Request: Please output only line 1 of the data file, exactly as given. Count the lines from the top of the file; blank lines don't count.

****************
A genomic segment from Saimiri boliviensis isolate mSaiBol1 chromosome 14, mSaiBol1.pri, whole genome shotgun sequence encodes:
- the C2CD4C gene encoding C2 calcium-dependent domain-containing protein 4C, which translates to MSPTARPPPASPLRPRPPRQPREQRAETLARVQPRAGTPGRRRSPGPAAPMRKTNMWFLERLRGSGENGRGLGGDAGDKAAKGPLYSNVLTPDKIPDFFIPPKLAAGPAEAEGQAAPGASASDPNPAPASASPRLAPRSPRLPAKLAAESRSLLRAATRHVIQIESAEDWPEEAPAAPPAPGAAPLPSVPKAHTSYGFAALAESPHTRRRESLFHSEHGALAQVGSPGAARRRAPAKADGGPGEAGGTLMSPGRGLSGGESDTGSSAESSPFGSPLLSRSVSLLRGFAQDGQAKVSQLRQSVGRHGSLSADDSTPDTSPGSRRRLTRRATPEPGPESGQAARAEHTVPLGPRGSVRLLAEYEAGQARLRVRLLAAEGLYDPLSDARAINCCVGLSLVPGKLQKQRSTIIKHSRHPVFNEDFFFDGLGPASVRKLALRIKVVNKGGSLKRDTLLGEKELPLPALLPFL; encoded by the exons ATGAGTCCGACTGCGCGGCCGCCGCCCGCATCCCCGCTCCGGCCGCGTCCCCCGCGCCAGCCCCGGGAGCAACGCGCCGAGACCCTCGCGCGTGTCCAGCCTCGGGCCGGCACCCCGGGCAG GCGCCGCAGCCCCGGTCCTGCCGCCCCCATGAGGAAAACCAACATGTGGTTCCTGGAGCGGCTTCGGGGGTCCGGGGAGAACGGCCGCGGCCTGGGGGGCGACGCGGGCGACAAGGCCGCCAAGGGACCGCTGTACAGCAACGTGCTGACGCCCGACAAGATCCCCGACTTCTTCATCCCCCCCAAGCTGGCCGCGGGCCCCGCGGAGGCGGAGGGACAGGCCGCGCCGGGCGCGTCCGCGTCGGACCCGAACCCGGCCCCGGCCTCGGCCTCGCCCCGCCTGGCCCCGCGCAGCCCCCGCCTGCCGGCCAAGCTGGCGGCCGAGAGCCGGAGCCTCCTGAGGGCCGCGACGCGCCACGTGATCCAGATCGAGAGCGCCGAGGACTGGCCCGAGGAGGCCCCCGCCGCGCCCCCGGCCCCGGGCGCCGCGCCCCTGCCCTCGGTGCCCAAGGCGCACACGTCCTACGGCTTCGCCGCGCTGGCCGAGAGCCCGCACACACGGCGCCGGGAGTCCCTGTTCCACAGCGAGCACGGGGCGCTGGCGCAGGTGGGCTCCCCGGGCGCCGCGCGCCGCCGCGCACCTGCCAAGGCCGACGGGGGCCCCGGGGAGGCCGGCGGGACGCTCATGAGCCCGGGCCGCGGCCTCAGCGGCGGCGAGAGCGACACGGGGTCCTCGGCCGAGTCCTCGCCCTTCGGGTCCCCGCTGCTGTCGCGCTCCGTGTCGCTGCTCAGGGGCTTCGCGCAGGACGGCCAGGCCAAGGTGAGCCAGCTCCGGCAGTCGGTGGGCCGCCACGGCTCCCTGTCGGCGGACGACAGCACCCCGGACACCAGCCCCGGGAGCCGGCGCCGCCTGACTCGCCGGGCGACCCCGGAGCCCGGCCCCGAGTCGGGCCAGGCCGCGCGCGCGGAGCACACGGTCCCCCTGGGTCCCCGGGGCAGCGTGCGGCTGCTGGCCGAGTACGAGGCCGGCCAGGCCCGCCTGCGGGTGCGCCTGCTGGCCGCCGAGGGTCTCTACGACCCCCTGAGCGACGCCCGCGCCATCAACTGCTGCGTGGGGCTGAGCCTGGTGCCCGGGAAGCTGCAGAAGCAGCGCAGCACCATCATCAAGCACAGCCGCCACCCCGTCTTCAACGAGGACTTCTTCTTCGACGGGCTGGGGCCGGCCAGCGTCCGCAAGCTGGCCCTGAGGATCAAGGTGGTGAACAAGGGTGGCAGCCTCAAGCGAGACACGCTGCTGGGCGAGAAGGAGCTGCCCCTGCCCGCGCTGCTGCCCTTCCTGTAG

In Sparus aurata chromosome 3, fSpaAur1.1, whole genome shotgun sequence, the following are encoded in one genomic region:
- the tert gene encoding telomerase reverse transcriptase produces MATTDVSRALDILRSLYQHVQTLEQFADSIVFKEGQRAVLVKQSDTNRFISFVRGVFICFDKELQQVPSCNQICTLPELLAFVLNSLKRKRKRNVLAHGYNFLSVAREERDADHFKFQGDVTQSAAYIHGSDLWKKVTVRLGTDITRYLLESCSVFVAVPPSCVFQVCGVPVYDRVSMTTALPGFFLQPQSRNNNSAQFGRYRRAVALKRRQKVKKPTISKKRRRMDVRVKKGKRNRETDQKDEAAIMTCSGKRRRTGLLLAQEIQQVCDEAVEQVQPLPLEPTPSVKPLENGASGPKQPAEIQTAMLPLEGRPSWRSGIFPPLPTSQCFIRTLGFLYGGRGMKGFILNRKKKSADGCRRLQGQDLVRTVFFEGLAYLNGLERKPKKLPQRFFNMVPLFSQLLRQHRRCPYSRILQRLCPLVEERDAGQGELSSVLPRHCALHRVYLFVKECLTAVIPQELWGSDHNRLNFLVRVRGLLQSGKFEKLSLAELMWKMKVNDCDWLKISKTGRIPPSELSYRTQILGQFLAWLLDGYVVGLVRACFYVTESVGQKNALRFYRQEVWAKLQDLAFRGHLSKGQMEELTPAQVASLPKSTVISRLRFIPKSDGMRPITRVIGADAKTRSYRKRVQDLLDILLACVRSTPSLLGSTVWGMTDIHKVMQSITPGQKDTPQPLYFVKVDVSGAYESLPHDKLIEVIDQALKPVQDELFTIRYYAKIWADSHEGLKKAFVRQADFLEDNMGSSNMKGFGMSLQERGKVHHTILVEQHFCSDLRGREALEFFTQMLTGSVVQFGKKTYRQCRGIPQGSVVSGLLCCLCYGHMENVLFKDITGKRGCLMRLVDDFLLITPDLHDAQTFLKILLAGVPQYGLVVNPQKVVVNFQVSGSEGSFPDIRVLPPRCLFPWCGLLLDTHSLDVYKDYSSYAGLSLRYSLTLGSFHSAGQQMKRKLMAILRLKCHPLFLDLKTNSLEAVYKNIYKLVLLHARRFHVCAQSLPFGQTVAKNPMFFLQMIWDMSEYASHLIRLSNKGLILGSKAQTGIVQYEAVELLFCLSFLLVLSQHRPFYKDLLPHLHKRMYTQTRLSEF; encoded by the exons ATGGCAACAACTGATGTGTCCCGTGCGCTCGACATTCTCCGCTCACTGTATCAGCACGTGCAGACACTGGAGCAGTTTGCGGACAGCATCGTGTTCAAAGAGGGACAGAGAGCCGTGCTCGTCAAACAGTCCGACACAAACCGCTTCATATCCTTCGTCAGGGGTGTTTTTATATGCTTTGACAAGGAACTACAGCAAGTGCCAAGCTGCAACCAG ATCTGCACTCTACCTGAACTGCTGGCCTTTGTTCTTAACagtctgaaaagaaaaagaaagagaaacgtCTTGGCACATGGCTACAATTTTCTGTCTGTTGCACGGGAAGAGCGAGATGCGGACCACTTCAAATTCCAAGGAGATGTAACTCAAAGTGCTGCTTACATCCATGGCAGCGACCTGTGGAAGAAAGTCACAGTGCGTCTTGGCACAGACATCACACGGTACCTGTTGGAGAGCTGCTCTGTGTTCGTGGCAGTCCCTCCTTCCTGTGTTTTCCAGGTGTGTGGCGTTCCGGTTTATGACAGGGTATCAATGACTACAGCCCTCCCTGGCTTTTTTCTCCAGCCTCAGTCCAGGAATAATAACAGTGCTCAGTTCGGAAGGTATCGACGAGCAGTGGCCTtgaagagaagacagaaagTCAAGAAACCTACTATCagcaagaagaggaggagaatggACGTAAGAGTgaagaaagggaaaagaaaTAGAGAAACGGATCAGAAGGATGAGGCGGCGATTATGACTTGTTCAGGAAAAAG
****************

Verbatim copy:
A genomic segment from Saimiri boliviensis isolate mSaiBol1 chromosome 14, mSaiBol1.pri, whole genome shotgun sequence encodes: